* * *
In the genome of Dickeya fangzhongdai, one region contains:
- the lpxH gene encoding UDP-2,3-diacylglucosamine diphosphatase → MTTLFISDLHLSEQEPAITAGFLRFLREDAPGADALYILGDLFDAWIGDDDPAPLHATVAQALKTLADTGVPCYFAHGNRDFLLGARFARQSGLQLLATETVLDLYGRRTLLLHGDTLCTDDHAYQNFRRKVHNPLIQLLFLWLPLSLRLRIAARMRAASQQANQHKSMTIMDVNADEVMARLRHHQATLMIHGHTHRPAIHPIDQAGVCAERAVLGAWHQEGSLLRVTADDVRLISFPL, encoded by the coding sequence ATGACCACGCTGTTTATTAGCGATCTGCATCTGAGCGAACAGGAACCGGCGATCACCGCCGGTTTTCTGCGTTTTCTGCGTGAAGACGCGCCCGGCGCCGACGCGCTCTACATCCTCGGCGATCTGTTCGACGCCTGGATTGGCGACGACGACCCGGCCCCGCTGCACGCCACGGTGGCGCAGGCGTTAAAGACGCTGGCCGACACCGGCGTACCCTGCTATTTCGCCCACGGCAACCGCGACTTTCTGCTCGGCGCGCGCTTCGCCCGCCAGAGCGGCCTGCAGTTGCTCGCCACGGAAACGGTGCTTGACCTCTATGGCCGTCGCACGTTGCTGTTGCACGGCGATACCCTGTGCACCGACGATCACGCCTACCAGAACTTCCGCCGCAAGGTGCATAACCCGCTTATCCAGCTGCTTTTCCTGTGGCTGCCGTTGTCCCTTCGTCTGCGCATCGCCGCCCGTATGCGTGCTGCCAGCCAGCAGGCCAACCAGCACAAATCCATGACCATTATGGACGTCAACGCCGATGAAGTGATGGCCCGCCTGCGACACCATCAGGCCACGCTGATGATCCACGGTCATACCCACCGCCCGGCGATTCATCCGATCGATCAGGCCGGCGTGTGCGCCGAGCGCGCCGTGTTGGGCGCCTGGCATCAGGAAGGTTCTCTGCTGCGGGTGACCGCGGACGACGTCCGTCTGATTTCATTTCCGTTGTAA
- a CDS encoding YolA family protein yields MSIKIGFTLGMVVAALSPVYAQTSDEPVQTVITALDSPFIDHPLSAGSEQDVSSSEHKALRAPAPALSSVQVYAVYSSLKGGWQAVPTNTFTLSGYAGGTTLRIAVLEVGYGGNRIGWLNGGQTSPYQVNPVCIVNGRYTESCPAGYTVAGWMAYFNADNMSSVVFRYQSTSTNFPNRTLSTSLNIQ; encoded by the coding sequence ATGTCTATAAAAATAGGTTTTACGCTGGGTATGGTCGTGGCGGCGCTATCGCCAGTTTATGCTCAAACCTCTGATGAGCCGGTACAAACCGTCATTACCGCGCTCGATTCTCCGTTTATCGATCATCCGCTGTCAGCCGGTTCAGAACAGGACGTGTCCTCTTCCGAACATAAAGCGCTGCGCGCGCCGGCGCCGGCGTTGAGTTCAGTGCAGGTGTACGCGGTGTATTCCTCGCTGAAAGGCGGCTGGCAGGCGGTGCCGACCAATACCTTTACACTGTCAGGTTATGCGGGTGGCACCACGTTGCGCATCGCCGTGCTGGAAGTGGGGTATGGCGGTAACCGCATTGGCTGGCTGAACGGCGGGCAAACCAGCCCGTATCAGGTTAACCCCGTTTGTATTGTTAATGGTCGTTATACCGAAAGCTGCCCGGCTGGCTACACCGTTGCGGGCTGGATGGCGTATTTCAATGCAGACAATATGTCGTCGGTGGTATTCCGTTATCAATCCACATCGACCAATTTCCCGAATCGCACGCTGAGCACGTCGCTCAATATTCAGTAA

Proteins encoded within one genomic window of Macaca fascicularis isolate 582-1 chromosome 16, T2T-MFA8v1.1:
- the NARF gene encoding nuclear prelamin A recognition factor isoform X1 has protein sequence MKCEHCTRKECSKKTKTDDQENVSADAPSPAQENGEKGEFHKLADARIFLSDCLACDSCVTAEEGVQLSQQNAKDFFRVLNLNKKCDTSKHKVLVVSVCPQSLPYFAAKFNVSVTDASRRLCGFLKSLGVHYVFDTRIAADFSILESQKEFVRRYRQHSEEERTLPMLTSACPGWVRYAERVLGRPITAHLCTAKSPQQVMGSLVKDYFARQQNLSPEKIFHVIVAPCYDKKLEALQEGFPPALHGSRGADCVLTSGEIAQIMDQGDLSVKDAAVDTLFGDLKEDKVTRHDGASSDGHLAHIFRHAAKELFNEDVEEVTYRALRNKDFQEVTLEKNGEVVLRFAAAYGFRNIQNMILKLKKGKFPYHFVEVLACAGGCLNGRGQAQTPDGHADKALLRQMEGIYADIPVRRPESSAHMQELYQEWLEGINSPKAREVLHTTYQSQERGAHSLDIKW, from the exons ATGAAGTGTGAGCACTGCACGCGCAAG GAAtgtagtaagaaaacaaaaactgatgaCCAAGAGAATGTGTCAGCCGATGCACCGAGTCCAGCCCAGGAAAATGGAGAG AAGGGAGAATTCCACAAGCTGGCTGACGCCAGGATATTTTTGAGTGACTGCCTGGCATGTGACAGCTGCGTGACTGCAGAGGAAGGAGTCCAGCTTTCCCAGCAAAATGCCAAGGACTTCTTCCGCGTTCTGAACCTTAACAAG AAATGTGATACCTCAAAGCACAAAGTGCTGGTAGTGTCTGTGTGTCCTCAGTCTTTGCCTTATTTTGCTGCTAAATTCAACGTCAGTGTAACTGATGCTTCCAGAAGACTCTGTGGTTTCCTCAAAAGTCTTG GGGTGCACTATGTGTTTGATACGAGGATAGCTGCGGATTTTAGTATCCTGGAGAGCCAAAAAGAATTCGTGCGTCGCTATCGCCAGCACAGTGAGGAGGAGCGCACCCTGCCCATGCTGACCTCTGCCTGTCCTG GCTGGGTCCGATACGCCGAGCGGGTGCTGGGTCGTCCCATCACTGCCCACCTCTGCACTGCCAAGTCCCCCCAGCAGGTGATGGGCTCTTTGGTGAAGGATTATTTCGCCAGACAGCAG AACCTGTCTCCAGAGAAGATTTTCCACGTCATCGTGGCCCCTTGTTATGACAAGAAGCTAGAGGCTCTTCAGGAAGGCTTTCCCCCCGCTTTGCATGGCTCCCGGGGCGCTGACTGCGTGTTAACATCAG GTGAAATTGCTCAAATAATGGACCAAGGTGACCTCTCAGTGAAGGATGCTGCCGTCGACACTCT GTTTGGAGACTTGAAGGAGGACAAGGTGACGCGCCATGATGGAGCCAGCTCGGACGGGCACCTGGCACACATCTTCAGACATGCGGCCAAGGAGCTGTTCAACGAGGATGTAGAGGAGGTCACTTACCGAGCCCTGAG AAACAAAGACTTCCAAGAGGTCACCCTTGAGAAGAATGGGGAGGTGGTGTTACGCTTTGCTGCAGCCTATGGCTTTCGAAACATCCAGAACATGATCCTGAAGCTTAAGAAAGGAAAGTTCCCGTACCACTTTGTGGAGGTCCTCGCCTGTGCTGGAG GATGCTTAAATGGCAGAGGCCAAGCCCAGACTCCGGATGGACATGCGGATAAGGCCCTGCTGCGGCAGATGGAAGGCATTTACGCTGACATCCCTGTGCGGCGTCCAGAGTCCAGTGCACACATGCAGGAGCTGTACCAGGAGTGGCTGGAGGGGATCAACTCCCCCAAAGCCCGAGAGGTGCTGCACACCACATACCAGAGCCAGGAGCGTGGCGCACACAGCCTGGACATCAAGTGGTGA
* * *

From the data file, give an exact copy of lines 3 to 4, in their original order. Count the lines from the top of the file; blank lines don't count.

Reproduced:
- a CDS encoding YolA family protein yields MSIKIGFTLGMVVAALSPVYAQTSDEPVQTVITALDSPFIDHPLSAGSEQDVSSSEHKALRAPAPALSSVQVYAVYSSLKGGWQAVPTNTFTLSGYAGGTTLRIAVLEVGYGGNRIGWLNGGQTSPYQVNPVCIVNGRYTESCPAGYTVAGWMAYFNADNMSSVVFRYQSTSTNFPNRTLSTSLNIQ; encoded by the coding sequence ATGTCTATAAAAATAGGTTTTACGCTGGGTATGGTCGTGGCGGCGCTATCGCCAGTTTATGCTCAAACCTCTGATGAGCCGGTACAAACCGTCATTACCGCGCTCGATTCTCCGTTTATCGATCATCCGCTGTCAGCCGGTTCAGAACAGGACGTGTCCTCTTCCGAACATAAAGCGCTGCGCGCGCCGGCGCCGGCGTTGAGTTCAGTGCAGGTGTACGCGGTGTATTCCTCGCTGAAAGGCGGCTGGCAGGCGGTGCCGACCAATACCTTTACACTGTCAGGTTATGCGGGTGGCACCACGTTGCGCATCGCCGTGCTGGAAGTGGGGTATGGCGGTAACCGCATTGGCTGGCTGAACGGCGGGCAAACCAGCCCGTATCAGGTTAACCCCGTTTGTATTGTTAATGGTCGTTATACCGAAAGCTGCCCGGCTGGCTACACCGTTGCGGGCTGGATGGCGTATTTCAATGCAGACAATATGTCGTCGGTGGTATTCCGTTATCAATCCACATCGACCAATTTCCCGAATCGCACGCTGAGCACGTCGCTCAATATTCAGTAA

Proteins encoded within one genomic window of Macaca fascicularis isolate 582-1 chromosome 16, T2T-MFA8v1.1: